If Deepwater Horizon was a solid warm up for director Peter Berg earlier this year, then Patriots Day is the hit he was going for. Working to portray an intense, real life situation without exploiting it, Berg carefully balances tragedy with heroics spread through a variety of characters simply doing their job. Minus some final minutes, this is a fictional film that provides a level of entertainment based out of horrific circumstances that does not succumb to too much showiness. With strong actors and a deft touch, Patriots Day is a winning look at how Boston held strong during a time of sadness.
The film is set in 2013 and depicts what happened during the time of the Boston Marathon bombing. A quick setup leads us to these events, but rather than dwell specifically on the terrorist act, the film moves to the subsequent days where a manhunt was led to find those responsible. We then see a variety of angles on the event, including that of the bombers involved.
Mixing in real characters with a few fictitious depictions, Mark Wahlberg is basically the star as Boston PD Sergeant Tommy Saunders. The character is a composite of several Boston PD officers involved in the event that unfolds. It helps in an unexpected way, as Wahlberg, similar to his stellar work in ‘Deepwater’, manages to underplay the qualities that generally have him stand out in a cast. He plays up a low-key presence that depicts him as vulnerable and rightfully in search of justice by doing his job, along with the other actors involved.
Joining Wahlberg in the cast, Berg’s film also features John Goodman as Boston Police Commissioner Ed Davis, J.K. Simmons as Watertown Police Sergeant Jeffrey Pugliese and Kevin Bacon as FBI Agent Richard DesLauriers. These are just a few of the film’s key characters and what helps is watching these big names rarely feel more important than many of the other actors scattered throughout this feature. Jimmy O. Yang, for example, plays a Chinese immigrant who was kidnapped by the by the bombers and gets his own arc to complement the tense situation later put before him.
The film is full of mini-arcs for the various characters involved. We get some perspective on some of the victims involved in the bombing. Some key relationships are setup and paid off later on, as the film progresses. You also have the bombers, as mentioned. Alex Wolff and Themo Melikidze provide strong work in this regard, as the film is wise to only delve so far into their motivations and holds that perspective firmly on their minds, without demonizing whatever connections they feel they have. Given how I felt Berg mishandled certain aspects of Lone Survivor, it is quite interesting to see what he’s pulled off here.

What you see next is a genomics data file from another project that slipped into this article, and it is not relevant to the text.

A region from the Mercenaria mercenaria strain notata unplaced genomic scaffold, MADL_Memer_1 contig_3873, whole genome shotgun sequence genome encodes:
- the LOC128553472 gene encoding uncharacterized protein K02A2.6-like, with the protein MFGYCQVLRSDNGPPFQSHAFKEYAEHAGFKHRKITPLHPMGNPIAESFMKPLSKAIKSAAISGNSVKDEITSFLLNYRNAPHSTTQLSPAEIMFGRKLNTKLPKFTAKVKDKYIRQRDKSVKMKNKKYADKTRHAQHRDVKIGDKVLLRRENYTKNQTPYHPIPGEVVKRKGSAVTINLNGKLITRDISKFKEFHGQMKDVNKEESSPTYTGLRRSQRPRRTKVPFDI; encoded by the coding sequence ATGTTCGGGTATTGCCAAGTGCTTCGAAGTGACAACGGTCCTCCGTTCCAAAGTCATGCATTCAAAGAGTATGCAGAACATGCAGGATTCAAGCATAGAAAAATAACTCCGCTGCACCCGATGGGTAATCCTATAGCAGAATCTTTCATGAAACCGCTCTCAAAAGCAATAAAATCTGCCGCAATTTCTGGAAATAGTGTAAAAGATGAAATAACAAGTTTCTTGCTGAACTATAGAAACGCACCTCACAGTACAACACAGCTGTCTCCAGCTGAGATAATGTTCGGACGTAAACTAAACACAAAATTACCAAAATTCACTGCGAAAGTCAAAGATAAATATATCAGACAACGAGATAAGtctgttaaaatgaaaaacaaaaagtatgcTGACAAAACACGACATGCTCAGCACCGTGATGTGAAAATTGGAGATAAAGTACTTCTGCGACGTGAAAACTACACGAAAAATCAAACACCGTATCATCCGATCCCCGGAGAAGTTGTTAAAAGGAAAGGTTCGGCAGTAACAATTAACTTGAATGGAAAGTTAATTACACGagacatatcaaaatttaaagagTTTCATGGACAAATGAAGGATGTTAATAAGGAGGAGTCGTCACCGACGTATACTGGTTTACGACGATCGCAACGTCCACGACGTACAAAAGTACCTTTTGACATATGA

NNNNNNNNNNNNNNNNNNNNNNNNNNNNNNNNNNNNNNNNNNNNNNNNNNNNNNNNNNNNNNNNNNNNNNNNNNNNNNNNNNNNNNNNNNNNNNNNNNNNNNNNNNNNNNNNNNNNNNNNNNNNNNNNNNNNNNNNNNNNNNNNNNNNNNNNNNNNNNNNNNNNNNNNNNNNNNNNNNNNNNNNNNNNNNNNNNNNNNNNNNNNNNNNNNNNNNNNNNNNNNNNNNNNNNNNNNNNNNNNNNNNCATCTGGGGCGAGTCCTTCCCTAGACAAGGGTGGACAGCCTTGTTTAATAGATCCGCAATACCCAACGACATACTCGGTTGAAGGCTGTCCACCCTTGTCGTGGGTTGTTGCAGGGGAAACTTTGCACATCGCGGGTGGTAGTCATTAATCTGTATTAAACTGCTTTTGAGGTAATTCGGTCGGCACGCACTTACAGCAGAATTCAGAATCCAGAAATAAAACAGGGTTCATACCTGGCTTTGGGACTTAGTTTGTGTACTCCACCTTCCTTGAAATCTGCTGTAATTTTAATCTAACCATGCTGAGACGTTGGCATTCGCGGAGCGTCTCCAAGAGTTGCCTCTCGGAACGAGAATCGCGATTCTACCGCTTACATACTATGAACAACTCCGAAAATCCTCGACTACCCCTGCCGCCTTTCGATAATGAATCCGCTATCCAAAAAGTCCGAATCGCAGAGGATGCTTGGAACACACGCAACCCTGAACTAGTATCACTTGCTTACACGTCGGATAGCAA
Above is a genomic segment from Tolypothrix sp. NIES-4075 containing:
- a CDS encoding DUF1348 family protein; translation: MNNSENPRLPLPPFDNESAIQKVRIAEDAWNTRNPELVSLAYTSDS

That in mind, the most interesting part of Lone Survivor was watching the SEALs debate what options they had involving some captured goat farmers, knowing the risk of the outside world learning of their actions through the media. Patriots Day has Bacon’s character dealing with this as well. As the manhunt and investigation ensue, the film does not shy away from the difficulty in not only discovering the facts based on various clues, but deciding how to label this event and how to proceed. The anger in Bacon’s performance upon learning that Fox News would release leaked photos of the bombers if they don’t first is among the interesting moments that really dig into the complications of this sort of thing.
There’s also the skill of the filmmaking. Anchored quite well by another solid score from Trent Reznor and Atticus Ross (their first non-Fincher effort), the on-the-ground approach to all of this is strong enough to keep one engaged without feeling bad for enjoying a film based on such a recent event. Patriots Day does not stay away from the gory details of this bombing, but it certainly doesn’t revel in them either. Similarly tricky is the portrayal of the resolve. The film gets into some action late in the game, which is based on fact to an extent, but the showiness how this goes down fortunately doesn’t go hand in hand with how characters are involved. I’m being a bit vague, but basically the film holds off on overly macho heroics.
With many of his films, Berg has been to Michael Mann, Michael Bay and Paul Greengrass as J.J. Abrams has been to Steven Spielberg and George Lucas. There is an attempt to utilize his camera in a very specific way, only to occasionally achieve the genuine emotion that comes out of a certain stylized approach (this especially applies with the relation to Greengrass). While I personally really enjoy The Kingdom, Berg accomplishes similar things here, while providing further complexity by stripping away the typical procedural narrative aspect. Patriots Day has a clear beginning, middle and end, but the film is far more sprawling.
I liked some of the pontificating we see from Wahlberg later in the film, as he discusses a perception of freedom. It was neat to see the debates amongst smart people trying to do their job in the investigation. The bombers had a focus that did not feel one-dimensional. We also get just enough J.K. Simmons to show how great he can be in another supporting role that is the closest thing approaching cool in this movie. There is a lot of good stuff in this film and it goes far enough to almost earn a montage featuring the real victims providing their thoughts on the events.
Patriots Day works about as well as I would have liked. Berg has a sure hand presenting a situation like this without making me feel uncomfortable. It also speaks to a broader theme about how America can stay together by working together. That may be a bit idealistic, but if I’m going to see a movie about a bombing during the holidays, it helps to see some resulting uplift come out of all of it. Patriots Day hits those beats well.